The World Is Running Out of Chocolate — But Scientists Have a Plan to Fix That

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It's official. We're consuming way more chocolate than we're making, adding to the longest streak of production shortfalls in more than 50 years.

The world ate an estimated 70,000 metric tons more cocoa than it produced last year, the Washington Post reports. Meanwhile, two of the world's largest chocolate manufacturers — Mars, Inc. and Barry Callebaut — warned that by 2020, the amount of chocolate we consume could balloon to 1 million metric tons, a 14-fold increase. By 2030, the chocolate deficit could reach 2 million metric tons.

So what's the problem? Well, unfortunately farmers can't just grow more chocolate. A number of issues are putting a strain on cocoa farmers, ranging from a severe drought in West Africa, demanding new markets like China where sales have more than doubled over the past decade and diseases, like frosty pod, that have wiped out 30-40% of global cocoa production, according to the International Cocoa Organization.

The outbreak of Ebola in West Africa is also an unprecedented culprit in deterring production. The two countries that produce more than half the world's cocoa, Ivory Coast and Ghana, border Ebola-affected Liberia and Guinea. Ivory Coast sealed its borders with Liberia and Guinea, shutting out migrant workers tasked to pick cocoa beans that go into M&Ms, Snickers Bars and Hershey's Kisses, Politico reports.

"The price made the move to three-year highs in response to the Ebola crisis, on fears that it could spread into Ivory Coast and Ghana," Jack Scoville, a senior market analyst at Price Futures Group, told NPR.

A worker at a chocolate factory in Colombia prepares packages for export to Japan.

What is there to do? To start, the Ivory Coast is planting new hybrid plants called mercedes, which produce more cocoa than average crops. Additionally, a batch of newly introduced strains, the most renowned of which comes from Ecuador, are seeping into the cocoa culture. One breed named CCN-51 is resistant to the frosty pod fungus and produces roughly seven times more beans than its traditional Ecuadorian counterpart

But there is one major trade-off: taste.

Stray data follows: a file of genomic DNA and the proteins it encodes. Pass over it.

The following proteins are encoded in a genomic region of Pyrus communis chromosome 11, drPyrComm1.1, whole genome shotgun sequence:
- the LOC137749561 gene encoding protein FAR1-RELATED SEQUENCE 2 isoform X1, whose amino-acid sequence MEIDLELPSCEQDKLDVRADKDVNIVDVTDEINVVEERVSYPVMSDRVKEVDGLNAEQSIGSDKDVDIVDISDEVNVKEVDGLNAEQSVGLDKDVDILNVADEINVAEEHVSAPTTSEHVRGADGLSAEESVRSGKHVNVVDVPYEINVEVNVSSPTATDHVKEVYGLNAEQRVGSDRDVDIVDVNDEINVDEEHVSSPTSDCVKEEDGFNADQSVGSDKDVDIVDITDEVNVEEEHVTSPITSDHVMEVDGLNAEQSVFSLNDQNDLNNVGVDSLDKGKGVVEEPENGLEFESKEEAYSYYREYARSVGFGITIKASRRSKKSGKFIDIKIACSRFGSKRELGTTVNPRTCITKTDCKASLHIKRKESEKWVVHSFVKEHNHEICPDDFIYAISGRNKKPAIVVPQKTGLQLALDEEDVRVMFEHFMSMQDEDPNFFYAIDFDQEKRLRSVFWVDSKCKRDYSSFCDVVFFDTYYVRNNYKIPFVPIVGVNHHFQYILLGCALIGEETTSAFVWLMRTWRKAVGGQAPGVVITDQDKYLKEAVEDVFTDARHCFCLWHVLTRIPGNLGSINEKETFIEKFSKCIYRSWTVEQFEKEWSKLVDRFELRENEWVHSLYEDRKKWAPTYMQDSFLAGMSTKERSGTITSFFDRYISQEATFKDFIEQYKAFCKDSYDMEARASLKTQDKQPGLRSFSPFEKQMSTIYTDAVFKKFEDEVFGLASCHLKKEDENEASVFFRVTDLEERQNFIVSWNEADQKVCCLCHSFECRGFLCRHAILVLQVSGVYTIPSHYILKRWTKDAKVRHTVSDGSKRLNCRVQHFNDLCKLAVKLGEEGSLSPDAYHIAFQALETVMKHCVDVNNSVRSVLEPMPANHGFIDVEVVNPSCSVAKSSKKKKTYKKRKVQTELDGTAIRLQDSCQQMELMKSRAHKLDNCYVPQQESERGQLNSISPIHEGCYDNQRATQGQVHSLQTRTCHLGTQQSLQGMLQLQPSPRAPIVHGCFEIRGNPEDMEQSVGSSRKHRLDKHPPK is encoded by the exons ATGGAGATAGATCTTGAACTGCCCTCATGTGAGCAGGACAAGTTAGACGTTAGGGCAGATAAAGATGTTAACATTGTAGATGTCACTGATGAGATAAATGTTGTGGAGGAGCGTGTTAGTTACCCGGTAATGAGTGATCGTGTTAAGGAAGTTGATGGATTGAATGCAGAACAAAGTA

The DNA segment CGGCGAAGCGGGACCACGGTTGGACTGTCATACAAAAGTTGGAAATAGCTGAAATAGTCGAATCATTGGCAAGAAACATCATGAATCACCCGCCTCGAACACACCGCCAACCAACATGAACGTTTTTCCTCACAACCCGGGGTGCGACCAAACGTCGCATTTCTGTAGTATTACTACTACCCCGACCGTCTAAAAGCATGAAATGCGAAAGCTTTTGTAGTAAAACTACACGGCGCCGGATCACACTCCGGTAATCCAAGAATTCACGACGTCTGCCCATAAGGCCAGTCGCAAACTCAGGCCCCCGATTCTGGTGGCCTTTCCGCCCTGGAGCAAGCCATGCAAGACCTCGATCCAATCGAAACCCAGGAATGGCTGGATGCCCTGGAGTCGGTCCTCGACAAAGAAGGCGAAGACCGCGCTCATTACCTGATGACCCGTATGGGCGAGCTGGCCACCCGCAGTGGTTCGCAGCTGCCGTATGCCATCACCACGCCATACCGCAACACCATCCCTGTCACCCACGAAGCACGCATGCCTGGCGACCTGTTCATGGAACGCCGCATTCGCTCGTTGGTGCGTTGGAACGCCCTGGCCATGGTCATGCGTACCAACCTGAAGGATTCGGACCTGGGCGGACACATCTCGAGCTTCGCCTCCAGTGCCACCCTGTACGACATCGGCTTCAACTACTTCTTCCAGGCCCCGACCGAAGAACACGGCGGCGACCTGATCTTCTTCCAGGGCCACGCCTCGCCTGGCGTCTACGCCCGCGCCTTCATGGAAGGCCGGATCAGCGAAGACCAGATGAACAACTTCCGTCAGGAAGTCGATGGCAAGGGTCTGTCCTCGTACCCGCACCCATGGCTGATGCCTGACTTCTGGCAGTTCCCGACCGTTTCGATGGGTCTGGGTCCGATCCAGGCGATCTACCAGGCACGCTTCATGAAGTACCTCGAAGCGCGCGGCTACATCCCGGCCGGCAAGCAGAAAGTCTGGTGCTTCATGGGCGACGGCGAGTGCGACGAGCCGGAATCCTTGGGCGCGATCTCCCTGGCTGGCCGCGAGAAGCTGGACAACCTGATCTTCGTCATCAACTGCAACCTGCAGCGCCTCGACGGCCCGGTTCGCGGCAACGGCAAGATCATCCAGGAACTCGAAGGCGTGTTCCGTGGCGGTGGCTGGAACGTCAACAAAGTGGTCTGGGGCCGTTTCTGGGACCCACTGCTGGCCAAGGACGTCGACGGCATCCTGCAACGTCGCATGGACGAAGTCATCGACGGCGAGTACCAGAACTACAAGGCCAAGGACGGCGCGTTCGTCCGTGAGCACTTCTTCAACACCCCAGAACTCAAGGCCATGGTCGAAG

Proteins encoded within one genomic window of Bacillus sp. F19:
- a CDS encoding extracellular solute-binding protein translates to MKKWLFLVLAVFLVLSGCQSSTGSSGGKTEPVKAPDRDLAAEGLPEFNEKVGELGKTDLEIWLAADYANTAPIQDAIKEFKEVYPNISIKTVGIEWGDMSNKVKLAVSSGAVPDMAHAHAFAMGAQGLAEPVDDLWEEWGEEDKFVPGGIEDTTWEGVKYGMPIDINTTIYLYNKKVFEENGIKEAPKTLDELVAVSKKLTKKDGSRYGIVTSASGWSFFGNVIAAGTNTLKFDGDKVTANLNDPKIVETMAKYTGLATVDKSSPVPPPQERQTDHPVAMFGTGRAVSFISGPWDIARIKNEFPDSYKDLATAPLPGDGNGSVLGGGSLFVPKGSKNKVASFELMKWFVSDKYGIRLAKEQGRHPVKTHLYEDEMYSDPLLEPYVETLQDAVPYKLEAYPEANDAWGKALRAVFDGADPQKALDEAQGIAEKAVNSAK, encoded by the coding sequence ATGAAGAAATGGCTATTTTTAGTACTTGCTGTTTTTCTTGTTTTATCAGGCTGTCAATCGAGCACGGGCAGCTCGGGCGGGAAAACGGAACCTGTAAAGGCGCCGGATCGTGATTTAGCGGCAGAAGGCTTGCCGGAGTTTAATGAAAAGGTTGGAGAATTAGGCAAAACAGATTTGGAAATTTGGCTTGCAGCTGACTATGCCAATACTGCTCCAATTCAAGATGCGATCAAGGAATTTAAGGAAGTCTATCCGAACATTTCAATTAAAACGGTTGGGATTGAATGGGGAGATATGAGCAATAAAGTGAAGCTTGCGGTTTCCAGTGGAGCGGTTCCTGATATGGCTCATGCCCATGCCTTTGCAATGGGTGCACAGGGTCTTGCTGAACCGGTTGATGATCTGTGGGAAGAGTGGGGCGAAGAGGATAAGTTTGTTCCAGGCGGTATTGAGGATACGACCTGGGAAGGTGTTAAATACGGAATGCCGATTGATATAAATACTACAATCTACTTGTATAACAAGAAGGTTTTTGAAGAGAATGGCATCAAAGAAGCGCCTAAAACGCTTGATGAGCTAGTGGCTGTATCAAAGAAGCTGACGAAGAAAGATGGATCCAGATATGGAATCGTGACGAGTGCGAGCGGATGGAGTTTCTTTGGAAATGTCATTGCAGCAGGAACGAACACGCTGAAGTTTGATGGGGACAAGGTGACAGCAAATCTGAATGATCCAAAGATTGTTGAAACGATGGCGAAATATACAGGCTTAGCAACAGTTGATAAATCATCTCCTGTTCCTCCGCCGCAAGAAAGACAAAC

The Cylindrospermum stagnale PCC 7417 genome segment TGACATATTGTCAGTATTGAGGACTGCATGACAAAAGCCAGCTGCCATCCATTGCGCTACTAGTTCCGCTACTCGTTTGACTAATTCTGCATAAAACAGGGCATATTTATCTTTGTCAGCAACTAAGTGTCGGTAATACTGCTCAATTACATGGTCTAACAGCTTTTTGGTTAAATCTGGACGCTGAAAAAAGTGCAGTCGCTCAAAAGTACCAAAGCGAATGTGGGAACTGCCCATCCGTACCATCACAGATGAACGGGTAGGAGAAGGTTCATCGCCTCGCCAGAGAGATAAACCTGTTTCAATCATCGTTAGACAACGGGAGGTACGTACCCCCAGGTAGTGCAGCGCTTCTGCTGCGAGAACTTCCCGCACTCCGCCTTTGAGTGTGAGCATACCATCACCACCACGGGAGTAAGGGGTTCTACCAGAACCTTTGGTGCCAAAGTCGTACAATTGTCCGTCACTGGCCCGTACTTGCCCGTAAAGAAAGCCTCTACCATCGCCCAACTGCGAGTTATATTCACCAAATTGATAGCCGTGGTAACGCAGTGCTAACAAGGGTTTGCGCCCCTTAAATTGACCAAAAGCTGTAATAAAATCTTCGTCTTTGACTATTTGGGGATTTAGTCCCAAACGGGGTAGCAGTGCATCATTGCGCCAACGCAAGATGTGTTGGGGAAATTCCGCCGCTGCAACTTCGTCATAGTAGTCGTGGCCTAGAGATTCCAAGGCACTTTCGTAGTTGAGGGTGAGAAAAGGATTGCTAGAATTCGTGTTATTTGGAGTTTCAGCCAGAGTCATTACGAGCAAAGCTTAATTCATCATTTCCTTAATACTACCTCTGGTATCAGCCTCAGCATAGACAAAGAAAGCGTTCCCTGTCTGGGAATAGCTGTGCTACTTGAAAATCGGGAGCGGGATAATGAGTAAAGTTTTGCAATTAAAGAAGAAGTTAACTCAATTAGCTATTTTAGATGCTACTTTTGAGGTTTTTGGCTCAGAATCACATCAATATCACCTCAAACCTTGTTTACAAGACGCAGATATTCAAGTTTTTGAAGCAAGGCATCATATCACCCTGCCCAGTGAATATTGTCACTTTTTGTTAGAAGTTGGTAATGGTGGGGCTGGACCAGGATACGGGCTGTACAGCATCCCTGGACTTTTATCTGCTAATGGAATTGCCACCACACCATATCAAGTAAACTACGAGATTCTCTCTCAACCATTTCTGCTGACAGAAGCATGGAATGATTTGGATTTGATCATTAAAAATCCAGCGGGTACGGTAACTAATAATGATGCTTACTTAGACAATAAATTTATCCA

The C-spot, a website that ranks the taste of chocolate products and publishes flavor profiles of cocoa varieties, described CCN-51 as "weak basal cocoa with thin fruit overlay; lead and wood shavings; astringent and acidic pulp; quite bitter."

The C-spot's ranking is backed by Ed Seguine, a Mormon grandfather from Hanover, Pennsylvania who "possesses one of the most sensitive and sought-after palates in the industry," according to Bloomberg News. Seguine has consumed more than 300,000 chocolate samples and is so worried about the likely erosion of flavor that the former Mars Chocolate Fellow has dedicated the rest of his career to preventing it. Seguine's take on CCN-51: acidic dirt.

"If we're not careful, we could accidentally breed flavor out," Seguine told the Mars fellows program. "That is not the Mars way — our first principle is quality, and flavor is key to quality in cocoa."

As farmers improve the taste with various hybrids, chocolate-lovers may not mind a milder flavor so long as it keeps supply flowing and prices affordable. But the chocolate, as Seguine has tasted, is a product that's as tasteless as much of today's mass-produced food.

In addition to the continued push for more reliable and better tasting hybrids, organizations like the World Cocoa Foundation, a non-profit that aids small cocoa farmers, are working with major producers such as Godiva and Mars to helped farmers in the affected areas.

But as long as demand continues to rise (and given China's tremendous growth over the past decade that will likely continue, this will be an issue) and supply channels take various hits, our global chocolate supply may be in serious danger. Science is on the case, but you should probably stock up on the good stuff, just in case.